2. Evolve Your Identity

Anders Black Christiansen, Global Creative Director

As social distancing becomes a way of life, brands are evolving to explore new opportunities to connect with their audience.

“When you cannot speak on behalf of your brand, then your brand must speak on behalf of you. Identity is a search for continual relevance in a changing world.”

Anders offers a unique prescription for companies to stay relevant in these times, one that is rooted in nature, which is antifragile by design.

“In nature we trust things that we can easily recognize. Most corporate identities today are built for a time when we drove past large advertising billboards. Today, eyeballs are focused on small screens, quickly swiping through content. Brands need to build instant trust, and we do that by building iconic brands that are immediately recognisable.”

“In nature we trust things that we can easily recognize.”

Black recently completed the second major rebranding effort for Monjasa, a global oil and shipping company.

“From the very first identity in 2003 to two major rebrands in 2012 and 2020, we have been their creative partners. Over the years, the company has continuously adjusted and adapted to a new world and new market conditions. With it, the company’s brand and identity have evolved to remain relevant. The latest rebrand was in line with Monjasa entering a new era of transparency and digital transformation.”

See Case: Monjasa Rebranding


3. Engage With Customers

Cheyenne Kamran – Partner, Strategy and Digital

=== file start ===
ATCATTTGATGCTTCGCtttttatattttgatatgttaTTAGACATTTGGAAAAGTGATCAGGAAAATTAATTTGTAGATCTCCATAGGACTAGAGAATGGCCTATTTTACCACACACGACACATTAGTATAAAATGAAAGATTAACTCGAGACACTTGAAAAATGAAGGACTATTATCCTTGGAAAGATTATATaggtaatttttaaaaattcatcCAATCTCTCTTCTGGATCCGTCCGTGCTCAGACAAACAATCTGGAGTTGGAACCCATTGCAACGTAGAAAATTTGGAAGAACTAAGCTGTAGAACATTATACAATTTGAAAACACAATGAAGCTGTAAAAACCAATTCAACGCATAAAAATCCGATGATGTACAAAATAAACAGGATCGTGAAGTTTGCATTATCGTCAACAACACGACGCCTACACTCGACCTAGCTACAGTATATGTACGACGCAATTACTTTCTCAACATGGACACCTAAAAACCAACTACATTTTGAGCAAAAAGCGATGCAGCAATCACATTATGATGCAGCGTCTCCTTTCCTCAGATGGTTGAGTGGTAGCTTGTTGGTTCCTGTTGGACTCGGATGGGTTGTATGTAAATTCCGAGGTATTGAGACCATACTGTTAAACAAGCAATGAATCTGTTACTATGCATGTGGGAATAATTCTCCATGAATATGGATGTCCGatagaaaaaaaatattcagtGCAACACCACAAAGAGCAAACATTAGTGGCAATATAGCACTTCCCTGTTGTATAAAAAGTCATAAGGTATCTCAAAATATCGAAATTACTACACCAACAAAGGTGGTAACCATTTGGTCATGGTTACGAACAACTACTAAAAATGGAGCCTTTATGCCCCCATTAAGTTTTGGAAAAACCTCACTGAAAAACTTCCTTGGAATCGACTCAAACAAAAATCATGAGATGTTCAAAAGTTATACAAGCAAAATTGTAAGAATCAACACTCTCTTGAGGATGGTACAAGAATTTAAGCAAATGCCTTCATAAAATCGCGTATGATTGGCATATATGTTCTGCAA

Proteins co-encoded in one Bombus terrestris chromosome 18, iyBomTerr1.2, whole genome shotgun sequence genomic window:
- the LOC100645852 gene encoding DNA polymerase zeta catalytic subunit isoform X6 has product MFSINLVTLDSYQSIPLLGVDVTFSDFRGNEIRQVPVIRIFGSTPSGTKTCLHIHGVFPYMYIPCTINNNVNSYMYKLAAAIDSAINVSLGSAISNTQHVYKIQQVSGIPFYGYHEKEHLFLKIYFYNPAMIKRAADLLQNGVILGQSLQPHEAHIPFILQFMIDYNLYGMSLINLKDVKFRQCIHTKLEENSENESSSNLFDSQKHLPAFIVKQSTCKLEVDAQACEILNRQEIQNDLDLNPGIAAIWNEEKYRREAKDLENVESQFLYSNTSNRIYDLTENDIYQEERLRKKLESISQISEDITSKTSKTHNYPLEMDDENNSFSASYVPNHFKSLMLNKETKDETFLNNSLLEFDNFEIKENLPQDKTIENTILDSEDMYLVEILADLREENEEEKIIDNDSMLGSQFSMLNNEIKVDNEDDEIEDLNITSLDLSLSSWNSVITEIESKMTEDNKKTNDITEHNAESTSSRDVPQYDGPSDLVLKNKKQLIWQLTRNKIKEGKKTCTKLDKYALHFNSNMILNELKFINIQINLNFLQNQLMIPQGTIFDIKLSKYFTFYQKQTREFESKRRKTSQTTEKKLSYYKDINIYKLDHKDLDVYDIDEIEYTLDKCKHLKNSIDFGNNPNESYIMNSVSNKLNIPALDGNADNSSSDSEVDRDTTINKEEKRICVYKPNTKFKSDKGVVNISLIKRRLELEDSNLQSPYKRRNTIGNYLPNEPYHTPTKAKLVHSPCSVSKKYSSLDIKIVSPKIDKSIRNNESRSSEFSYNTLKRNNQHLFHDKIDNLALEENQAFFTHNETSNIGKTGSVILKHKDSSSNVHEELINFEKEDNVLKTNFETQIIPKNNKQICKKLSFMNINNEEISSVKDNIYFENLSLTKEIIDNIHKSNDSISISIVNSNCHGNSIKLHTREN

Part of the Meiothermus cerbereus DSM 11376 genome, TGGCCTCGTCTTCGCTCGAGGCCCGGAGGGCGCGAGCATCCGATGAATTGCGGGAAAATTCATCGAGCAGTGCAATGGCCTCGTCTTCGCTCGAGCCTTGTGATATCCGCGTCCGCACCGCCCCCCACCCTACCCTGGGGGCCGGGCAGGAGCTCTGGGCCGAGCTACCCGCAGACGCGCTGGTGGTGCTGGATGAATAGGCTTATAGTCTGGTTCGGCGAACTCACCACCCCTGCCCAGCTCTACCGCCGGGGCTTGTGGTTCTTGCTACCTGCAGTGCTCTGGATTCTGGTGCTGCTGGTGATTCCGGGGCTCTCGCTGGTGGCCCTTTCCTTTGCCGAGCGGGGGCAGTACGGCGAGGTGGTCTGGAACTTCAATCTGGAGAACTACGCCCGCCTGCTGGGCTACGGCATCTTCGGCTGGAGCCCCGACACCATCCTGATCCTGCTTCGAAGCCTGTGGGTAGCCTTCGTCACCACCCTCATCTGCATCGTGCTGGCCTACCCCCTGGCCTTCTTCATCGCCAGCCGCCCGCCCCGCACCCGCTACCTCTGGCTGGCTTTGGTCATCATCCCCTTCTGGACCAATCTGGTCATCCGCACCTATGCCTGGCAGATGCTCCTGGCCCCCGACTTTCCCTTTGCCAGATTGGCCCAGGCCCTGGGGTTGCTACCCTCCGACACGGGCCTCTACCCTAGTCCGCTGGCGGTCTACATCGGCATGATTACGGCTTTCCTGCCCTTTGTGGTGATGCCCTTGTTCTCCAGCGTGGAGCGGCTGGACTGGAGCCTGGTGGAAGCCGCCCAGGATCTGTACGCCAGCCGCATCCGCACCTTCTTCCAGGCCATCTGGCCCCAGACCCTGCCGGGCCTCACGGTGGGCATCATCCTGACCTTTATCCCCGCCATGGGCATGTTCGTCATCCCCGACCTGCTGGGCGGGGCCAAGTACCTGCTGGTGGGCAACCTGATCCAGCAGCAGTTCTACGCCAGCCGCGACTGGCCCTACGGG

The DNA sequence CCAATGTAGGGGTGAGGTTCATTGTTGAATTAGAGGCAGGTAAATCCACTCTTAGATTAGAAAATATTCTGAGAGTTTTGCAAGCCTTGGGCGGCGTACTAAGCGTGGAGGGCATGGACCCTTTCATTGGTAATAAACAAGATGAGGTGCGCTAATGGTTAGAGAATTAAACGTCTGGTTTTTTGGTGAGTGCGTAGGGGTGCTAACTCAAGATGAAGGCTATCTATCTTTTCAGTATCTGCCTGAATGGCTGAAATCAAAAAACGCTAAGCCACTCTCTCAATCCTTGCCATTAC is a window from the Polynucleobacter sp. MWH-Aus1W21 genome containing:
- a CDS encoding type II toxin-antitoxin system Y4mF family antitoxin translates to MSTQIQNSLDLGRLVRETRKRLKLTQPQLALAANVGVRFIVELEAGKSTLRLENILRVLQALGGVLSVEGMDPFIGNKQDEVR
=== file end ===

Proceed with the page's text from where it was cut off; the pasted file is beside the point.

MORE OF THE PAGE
As social distancing becomes a way of life, brands are evolving to explore new opportunities to connect with their audience.

“Organizations with conventional marketing and sales funnels have to make a serious commitment to go digital. Start with auditing your existing digital presence, marketing assets, and take time to revamp initiatives and processes to set your organization up for future success.”

With the human touch points left out of the equation, digital touch points are key to engaging with customers. “The data speaks for itself,” says Cheyenne. In March 2020, global social media usage increased 61% (Kantar). Facebook (owner of Facebook, Instagram, WhatsApp, and Portal) reported that total messaging has increased by 50 percent and video calling has doubled in some markets. And the video conferencing platform of choice, Zoom, has gone from 10 million users a day in December to 200 million during the pandemic.

“To engage with customers, many of whom are at home, you have to revisit and revamp your websites and social media presence. Are the website design and copy elements compelling and relevant? Are the user interface elements seamless and effective? What about the front page and feed of your social media platforms?”

“Develop an editorial calendar for the next 45 days, and supercharge it with digital campaigns that capture the imagination.”

“Then move on to developing an editorial calendar for the next 45 days, and supercharge it with digital campaigns that capture the imagination and deliver genuine value to your target audiences. For every industry and identity, this means something different – from inspirational stories to entertaining short-form videos and practical visual guides for thriving at home. Regardless of your industry, you want to be with them and be there for them as we go through these challenging times.”